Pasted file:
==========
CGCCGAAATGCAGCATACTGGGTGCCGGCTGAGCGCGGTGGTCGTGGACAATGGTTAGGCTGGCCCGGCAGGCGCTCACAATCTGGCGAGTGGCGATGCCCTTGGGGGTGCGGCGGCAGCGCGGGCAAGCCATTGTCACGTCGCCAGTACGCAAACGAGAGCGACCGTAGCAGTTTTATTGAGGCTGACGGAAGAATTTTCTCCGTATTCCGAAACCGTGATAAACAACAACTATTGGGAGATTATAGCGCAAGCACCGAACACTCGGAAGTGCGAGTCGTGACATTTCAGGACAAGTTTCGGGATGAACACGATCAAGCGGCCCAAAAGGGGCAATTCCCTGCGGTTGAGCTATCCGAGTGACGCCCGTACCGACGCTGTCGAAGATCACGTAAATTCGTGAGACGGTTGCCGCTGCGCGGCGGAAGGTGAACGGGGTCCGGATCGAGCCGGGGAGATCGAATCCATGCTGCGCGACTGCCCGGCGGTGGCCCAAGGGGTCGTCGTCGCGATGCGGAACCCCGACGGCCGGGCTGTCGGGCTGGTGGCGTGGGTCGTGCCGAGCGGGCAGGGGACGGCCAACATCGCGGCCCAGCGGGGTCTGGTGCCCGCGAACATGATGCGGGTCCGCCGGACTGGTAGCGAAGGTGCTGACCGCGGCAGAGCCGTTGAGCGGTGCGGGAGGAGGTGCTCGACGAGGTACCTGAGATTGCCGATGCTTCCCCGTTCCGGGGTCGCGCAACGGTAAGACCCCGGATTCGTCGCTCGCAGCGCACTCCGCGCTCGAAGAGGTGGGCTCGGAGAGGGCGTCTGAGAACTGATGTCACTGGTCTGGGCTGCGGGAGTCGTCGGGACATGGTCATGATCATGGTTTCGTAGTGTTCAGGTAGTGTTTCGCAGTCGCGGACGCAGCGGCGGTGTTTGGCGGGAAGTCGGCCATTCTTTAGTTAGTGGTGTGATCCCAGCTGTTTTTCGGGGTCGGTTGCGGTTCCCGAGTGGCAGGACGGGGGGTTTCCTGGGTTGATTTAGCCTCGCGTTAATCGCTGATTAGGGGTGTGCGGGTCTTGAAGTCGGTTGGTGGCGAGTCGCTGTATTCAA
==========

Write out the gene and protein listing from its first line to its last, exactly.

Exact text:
CGCCGAAATGCAGCATACTGGGTGCCGGCTGAGCGCGGTGGTCGTGGACAATGGTTAGGCTGGCCCGGCAGGCGCTCACAATCTGGCGAGTGGCGATGCCCTTGGGGGTGCGGCGGCAGCGCGGGCAAGCCATTGTCACGTCGCCAGTACGCAAACGAGAGCGACCGTAGCAGTTTTATTGAGGCTGACGGAAGAATTTTCTCCGTATTCCGAAACCGTGATAAACAACAACTATTGGGAGATTATAGCGCAAGCACCGAACACTCGGAAGTGCGAGTCGTGACATTTCAGGACAAGTTTCGGGATGAACACGATCAAGCGGCCCAAAAGGGGCAATTCCCTGCGGTTGAGCTATCCGAGTGACGCCCGTACCGACGCTGTCGAAGATCACGTAAATTCGTGAGACGGTTGCCGCTGCGCGGCGGAAGGTGAACGGGGTCCGGATCGAGCCGGGGAGATCGAATCCATGCTGCGCGACTGCCCGGCGGTGGCCCAAGGGGTCGTCGTCGCGATGCGGAACCCCGACGGCCGGGCTGTCGGGCTGGTGGCGTGGGTCGTGCCGAGCGGGCAGGGGACGGCCAACATCGCGGCCCAGCGGGGTCTGGTGCCCGCGAACATGATGCGGGTCCGCCGGACTGGTAGCGAAGGTGCTGACCGCGGCAGAGCCGTTGAGCGGTGCGGGAGGAGGTGCTCGACGAGGTACCTGAGATTGCCGATGCTTCCCCGTTCCGGGGTCGCGCAACGGTAAGACCCCGGATTCGTCGCTCGCAGCGCACTCCGCGCTCGAAGAGGTGGGCTCGGAGAGGGCGTCTGAGAACTGATGTCACTGGTCTGGGCTGCGGGAGTCGTCGGGACATGGTCATGATCATGGTTTCGTAGTGTTCAGGTAGTGTTTCGCAGTCGCGGACGCAGCGGCGGTGTTTGGCGGGAAGTCGGCCATTCTTTAGTTAGTGGTGTGATCCCAGCTGTTTTTCGGGGTCGGTTGCGGTTCCCGAGTGGCAGGACGGGGGGTTTCCTGGGTTGATTTAGCCTCGCGTTAATCGCTGATTAGGGGTGTGCGGGTCTTGAAGTCGGTTGGTGGCGAGTCGCTGTATTCAA